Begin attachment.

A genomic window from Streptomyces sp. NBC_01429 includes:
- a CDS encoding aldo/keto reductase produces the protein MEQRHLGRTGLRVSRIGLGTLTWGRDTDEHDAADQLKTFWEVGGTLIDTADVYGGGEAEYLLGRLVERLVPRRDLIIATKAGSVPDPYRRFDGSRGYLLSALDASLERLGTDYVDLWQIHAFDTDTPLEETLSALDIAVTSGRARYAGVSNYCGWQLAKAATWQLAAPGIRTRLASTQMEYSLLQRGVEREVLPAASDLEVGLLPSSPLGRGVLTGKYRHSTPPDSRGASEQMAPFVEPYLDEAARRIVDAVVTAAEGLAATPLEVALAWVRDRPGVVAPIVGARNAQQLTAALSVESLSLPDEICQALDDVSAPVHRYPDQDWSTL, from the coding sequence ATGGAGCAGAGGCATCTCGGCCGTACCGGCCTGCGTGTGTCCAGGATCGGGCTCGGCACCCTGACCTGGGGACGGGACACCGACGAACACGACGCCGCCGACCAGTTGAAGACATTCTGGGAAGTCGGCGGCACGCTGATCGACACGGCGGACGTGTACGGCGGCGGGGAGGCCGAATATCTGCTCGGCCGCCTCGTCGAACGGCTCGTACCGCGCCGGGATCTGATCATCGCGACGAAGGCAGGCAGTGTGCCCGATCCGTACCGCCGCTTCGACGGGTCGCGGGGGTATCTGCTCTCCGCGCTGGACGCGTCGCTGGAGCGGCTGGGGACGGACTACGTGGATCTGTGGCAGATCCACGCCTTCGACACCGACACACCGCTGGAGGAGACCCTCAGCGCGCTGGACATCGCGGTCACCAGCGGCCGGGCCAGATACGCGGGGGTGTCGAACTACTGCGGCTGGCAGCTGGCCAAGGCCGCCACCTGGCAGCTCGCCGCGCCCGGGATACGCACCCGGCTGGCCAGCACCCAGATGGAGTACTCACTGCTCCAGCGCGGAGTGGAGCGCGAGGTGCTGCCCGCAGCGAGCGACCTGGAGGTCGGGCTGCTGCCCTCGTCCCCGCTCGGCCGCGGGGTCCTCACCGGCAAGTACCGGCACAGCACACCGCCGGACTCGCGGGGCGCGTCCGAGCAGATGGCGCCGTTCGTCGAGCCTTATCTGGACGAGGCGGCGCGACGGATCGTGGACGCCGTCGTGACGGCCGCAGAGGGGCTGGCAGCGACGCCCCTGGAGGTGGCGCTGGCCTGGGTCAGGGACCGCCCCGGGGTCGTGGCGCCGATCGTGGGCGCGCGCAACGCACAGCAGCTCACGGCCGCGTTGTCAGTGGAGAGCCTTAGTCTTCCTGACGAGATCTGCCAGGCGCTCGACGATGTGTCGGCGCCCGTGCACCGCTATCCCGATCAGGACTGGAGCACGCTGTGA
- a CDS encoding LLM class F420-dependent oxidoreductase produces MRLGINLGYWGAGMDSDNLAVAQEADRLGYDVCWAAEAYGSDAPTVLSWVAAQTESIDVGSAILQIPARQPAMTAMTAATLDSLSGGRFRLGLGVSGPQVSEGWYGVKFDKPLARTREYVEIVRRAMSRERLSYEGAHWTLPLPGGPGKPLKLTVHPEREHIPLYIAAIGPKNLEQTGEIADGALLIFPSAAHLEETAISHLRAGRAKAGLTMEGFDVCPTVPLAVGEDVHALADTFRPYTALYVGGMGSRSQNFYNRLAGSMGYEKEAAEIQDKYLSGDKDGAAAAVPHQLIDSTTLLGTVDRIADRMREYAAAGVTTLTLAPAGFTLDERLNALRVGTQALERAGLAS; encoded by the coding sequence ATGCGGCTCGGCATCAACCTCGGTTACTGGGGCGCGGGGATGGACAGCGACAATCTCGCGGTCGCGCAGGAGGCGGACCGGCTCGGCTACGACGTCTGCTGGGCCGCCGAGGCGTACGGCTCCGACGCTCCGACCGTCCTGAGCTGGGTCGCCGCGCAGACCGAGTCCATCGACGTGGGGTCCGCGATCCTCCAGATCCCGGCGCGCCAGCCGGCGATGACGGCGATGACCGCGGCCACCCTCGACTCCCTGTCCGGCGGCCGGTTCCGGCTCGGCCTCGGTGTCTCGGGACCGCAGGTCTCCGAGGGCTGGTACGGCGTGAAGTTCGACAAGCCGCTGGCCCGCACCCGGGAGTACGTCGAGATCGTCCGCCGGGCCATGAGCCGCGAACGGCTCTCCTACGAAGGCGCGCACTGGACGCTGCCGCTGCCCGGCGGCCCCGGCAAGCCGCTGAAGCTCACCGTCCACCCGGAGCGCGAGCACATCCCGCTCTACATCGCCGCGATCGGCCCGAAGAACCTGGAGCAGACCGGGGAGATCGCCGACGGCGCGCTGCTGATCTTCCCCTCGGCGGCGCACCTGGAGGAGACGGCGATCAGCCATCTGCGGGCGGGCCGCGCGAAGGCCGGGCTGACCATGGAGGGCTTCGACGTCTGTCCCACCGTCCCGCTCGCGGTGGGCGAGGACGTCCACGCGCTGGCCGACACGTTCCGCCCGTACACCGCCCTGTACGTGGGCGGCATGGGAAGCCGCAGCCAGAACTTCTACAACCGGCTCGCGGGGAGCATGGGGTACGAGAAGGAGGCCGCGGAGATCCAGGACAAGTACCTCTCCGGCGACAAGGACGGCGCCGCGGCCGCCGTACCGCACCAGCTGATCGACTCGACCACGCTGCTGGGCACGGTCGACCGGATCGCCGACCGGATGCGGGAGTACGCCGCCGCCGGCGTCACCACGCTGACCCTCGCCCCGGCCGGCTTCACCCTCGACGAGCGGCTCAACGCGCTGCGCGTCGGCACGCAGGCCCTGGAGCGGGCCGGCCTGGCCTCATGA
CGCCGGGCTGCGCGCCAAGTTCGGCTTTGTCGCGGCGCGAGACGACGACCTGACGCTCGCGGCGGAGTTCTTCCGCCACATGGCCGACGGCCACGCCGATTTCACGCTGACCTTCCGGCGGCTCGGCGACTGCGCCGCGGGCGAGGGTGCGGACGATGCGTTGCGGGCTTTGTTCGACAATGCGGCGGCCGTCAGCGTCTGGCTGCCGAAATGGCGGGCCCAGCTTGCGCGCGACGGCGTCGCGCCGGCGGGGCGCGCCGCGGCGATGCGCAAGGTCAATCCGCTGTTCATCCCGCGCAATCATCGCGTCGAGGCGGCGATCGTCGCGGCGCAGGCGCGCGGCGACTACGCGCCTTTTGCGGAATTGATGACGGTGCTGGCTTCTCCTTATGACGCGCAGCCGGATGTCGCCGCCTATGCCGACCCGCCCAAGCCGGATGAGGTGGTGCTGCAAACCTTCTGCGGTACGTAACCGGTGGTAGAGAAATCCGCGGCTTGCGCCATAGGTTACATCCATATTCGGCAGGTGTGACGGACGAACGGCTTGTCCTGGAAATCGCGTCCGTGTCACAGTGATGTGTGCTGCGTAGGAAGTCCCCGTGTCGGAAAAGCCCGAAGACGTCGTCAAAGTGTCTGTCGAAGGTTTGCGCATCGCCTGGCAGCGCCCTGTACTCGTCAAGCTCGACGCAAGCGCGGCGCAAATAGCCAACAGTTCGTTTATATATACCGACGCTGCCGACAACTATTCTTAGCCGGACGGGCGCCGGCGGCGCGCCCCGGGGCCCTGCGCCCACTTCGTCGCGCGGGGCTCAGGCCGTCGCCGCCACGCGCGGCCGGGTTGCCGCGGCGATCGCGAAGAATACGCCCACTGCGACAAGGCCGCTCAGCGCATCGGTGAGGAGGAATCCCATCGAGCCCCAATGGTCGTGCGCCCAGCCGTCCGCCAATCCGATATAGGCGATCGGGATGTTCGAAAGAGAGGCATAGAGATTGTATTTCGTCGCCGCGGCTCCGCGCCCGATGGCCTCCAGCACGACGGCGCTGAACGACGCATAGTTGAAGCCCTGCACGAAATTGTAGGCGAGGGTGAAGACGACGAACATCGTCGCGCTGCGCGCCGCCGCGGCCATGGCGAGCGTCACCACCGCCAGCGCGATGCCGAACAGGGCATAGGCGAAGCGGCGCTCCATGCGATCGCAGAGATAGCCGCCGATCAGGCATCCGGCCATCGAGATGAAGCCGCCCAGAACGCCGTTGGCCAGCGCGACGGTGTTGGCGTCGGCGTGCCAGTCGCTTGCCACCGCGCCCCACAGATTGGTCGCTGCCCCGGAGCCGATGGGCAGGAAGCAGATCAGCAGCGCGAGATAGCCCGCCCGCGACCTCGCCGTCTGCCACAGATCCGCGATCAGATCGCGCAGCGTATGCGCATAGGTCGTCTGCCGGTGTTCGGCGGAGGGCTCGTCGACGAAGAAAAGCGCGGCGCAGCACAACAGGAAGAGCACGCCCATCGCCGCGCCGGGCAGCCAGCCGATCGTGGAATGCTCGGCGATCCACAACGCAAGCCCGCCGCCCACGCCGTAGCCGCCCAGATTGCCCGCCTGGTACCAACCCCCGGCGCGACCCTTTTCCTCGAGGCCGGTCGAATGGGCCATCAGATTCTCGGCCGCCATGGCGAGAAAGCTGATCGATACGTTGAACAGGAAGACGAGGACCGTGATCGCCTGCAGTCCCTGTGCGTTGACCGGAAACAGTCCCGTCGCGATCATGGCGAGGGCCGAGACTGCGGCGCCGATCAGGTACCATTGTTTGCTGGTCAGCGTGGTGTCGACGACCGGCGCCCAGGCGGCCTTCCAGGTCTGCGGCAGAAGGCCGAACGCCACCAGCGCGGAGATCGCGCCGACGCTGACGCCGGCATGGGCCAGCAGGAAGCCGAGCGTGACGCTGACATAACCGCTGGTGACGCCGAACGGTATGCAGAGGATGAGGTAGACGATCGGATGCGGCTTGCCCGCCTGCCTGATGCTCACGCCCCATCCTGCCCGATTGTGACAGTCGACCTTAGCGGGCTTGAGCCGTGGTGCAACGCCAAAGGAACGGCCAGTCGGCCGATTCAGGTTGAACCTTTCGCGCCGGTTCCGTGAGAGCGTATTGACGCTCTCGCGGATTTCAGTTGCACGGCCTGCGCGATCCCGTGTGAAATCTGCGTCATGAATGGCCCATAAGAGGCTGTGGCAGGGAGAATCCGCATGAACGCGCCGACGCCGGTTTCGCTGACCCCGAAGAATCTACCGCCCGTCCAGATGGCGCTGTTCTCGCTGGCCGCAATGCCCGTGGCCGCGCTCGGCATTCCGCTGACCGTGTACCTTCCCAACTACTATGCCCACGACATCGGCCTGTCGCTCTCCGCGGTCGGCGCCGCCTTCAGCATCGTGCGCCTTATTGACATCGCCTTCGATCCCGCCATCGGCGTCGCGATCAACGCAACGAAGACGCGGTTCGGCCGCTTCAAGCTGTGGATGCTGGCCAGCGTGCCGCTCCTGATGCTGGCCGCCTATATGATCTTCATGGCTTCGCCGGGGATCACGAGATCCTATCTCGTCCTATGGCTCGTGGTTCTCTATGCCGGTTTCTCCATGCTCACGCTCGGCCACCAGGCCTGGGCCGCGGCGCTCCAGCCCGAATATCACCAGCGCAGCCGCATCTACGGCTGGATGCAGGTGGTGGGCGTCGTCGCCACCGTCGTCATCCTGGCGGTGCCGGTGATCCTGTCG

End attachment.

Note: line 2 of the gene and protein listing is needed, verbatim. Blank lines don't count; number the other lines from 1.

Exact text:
- a CDS encoding aldo/keto reductase produces the protein MEQRHLGRTGLRVSRIGLGTLTWGRDTDEHDAADQLKTFWEVGGTLIDTADVYGGGEAEYLLGRLVERLVPRRDLIIATKAGSVPDPYRRFDGSRGYLLSALDASLERLGTDYVDLWQIHAFDTDTPLEETLSALDIAVTSGRARYAGVSNYCGWQLAKAATWQLAAPGIRTRLASTQMEYSLLQRGVEREVLPAASDLEVGLLPSSPLGRGVLTGKYRHSTPPDSRGASEQMAPFVEPYLDEAARRIVDAVVTAAEGLAATPLEVALAWVRDRPGVVAPIVGARNAQQLTAALSVESLSLPDEICQALDDVSAPVHRYPDQDWSTL, from the coding sequence ATGGAGCAGAGGCATCTCGGCCGTACCGGCCTGCGTGTGTCCAGGATCGGGCTCGGCACCCTGACCTGGGGACGGGACACCGACGAACACGACGCCGCCGACCAGTTGAAGACATTCTGGGAAGTCGGCGGCACGCTGATCGACACGGCGGACGTGTACGGCGGCGGGGAGGCCGAATATCTGCTCGGCCGCCTCGTCGAACGGCTCGTACCGCGCCGGGATCTGATCATCGCGACGAAGGCAGGCAGTGTGCCCGATCCGTACCGCCGCTTCGACGGGTCGCGGGGGTATCTGCTCTCCGCGCTGGACGCGTCGCTGGAGCGGCTGGGGACGGACTACGTGGATCTGTGGCAGATCCACGCCTTCGACACCGACACACCGCTGGAGGAGACCCTCAGCGCGCTGGACATCGCGGTCACCAGCGGCCGGGCCAGATACGCGGGGGTGTCGAACTACTGCGGCTGGCAGCTGGCCAAGGCCGCCACCTGGCAGCTCGCCGCGCCCGGGATACGCACCCGGCTGGCCAGCACCCAGATGGAGTACTCACTGCTCCAGCGCGGAGTGGAGCGCGAGGTGCTGCCCGCAGCGAGCGACCTGGAGGTCGGGCTGCTGCCCTCGTCCCCGCTCGGCCGCGGGGTCCTCACCGGCAAGTACCGGCACAGCACACCGCCGGACTCGCGGGGCGCGTCCGAGCAGATGGCGCCGTTCGTCGAGCCTTATCTGGACGAGGCGGCGCGACGGATCGTGGACGCCGTCGTGACGGCCGCAGAGGGGCTGGCAGCGACGCCCCTGGAGGTGGCGCTGGCCTGGGTCAGGGACCGCCCCGGGGTCGTGGCGCCGATCGTGGGCGCGCGCAACGCACAGCAGCTCACGGCCGCGTTGTCAGTGGAGAGCCTTAGTCTTCCTGACGAGATCTGCCAGGCGCTCGACGATGTGTCGGCGCCCGTGCACCGCTATCCCGATCAGGACTGGAGCACGCTGTGA